I have some peculiar memories from my childhood in Rio de Janeiro. One of them was about drinking filtered water from a traditional clay filter at my grandmother’s house. Tap water in Brazil was not a reliable thing to do, so every single home used to have a different type of filter.
I do confess that it was a bit scary to try tap water for the first time when I moved here, and despite it being safe, I always wanted to buy a filter. You know, some habits never changed.
The fact that we need to keep buying huge gallons of still water to our cat Dougal, made a water filter a necessary item to have sooner or later.
Last month, Zero Water sent me one of their filter jugs to try and I am quite pleased to have the chance of reviewing it. Yay! Here are my words on it.
How does it work?
Our tap water is filled with dissolved solids that go from metals to other organic substances. Zero Water can reduce 99% of all total dissolved solids with a five stages filter system.
In the first layer of filtration, it removes the chlorine taste that we are used to getting with tap water. In the second stage, it gets rid of dust and rust that makes the water appear cloudy.
The last three stages are made for removing other contaminants and it also prepares the water to have the appropriate treatment to guarantee “000” when checking its level of dissolved solids with the TDS (Total Dissolved Solids) meter.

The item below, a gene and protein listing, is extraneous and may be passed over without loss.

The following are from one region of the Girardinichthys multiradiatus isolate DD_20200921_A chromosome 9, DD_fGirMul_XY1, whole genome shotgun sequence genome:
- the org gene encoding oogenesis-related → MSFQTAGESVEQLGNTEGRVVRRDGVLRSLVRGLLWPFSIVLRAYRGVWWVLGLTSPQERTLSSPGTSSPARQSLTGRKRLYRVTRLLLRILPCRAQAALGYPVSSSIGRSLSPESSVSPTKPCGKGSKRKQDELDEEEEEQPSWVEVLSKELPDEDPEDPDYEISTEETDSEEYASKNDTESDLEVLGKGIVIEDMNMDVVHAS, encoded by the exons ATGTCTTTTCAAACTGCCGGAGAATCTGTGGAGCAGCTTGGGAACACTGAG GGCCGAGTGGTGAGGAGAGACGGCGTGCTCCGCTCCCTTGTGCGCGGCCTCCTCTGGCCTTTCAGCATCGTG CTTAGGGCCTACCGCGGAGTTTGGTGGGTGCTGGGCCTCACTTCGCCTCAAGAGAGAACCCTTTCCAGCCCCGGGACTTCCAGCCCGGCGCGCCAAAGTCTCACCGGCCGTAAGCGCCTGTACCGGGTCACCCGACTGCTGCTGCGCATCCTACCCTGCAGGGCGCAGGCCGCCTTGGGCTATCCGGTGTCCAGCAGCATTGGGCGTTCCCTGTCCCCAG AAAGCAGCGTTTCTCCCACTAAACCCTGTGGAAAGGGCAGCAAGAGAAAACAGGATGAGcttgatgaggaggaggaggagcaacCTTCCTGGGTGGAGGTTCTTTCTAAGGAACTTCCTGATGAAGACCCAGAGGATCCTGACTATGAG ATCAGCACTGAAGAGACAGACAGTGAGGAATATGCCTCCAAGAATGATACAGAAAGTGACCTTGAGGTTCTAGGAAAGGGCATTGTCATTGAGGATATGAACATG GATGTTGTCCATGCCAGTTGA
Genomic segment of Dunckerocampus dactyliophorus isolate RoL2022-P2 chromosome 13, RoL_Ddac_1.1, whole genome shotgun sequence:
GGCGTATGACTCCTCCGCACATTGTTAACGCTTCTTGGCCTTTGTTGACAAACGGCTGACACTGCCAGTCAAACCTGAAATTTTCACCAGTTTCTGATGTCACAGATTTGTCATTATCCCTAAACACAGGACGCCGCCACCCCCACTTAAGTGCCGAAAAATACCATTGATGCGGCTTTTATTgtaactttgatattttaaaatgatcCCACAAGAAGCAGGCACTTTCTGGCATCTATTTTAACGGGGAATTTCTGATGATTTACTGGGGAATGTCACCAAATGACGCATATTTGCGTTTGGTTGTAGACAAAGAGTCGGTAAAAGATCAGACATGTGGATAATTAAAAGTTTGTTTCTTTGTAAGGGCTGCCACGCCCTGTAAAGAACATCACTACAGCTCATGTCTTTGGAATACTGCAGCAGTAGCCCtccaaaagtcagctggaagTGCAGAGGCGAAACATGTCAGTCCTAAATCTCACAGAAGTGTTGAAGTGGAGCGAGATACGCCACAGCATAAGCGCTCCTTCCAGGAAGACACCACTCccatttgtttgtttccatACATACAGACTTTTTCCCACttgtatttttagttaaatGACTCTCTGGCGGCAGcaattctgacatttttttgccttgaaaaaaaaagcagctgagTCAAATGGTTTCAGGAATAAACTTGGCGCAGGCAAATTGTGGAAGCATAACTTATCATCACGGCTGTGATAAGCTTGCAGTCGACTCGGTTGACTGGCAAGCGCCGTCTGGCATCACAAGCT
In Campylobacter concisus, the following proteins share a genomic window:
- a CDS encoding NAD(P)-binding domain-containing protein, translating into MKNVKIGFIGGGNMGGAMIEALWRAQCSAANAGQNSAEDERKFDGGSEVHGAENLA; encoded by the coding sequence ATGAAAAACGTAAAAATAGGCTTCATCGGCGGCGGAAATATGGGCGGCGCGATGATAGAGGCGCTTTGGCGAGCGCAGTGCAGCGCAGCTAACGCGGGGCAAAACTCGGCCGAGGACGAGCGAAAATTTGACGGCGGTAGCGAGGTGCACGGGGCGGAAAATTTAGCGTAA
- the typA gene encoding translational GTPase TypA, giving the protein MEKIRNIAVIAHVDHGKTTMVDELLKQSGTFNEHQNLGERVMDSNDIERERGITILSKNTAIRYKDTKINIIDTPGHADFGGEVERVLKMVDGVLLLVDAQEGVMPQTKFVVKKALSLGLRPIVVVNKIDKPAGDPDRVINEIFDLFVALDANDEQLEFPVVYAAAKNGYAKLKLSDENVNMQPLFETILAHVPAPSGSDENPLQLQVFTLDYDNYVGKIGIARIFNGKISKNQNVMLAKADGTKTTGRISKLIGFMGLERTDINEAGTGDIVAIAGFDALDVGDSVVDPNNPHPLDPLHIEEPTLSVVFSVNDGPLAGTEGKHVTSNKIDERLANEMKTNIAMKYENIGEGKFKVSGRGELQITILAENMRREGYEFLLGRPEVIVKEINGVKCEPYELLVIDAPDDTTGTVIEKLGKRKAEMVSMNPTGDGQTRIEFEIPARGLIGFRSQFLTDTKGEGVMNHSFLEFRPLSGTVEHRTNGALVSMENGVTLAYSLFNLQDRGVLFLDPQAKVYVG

What do I think of it?
Design: To start with, I like its sleek design and it fits perfectly inside the fridge. The ergonomic pitcher makes it easy to be stored in small spaces.
The reservoir and sealed lid help to avoid spilling water when filling glasses and bottles. When the filter is full it is a bit heavy to carry it, but it’s easily manageable.
Assembling: I thought it was quite easy to assemble it. The jug comes with a water quality meter, Ion Exchange filter, and the 12-cup filter cup. It took me less than five minutes to get it all ready to use.
Water Quality: The tap water in the West Midlands provided by Severn Trent Water was considered the best in the UK and even compared with a mountain stream in levels of freshness. Even though, it doesn’t mean that it will be the purest ever drunken.
To be honest, I was not surprised when my unfiltered water showed up as 271 ppm when I have measured the quantity of dissolved solid on it.
When I have measured the still water that I used to give to my cat it resulted in 135 ppm – which is the typical range, but not as pure as filtered ones.
When I have used the Zero Water filter for the first time, it measured only 001 – 004 ppm, and it was enough to think it’s a good investment to have a filter jug at home.
Water Taste: As I mentioned before, I have vivid memories of having filtered water when I was young. Zero Water has the same type of taste that I have found in filters made of clay. I like it. It takes time for some people to get used to this, but it is worthy.
Overall, I quite like this filter jug. It does remove impurities and it filters the water quite quickly as well. It looks like my cat likes the taste of it as well.
It does the job quite well. The only downside here would be the price of the replacement water filter itself that is quite pricy.
* I received this product complimentary from Zero Water for testing purposes.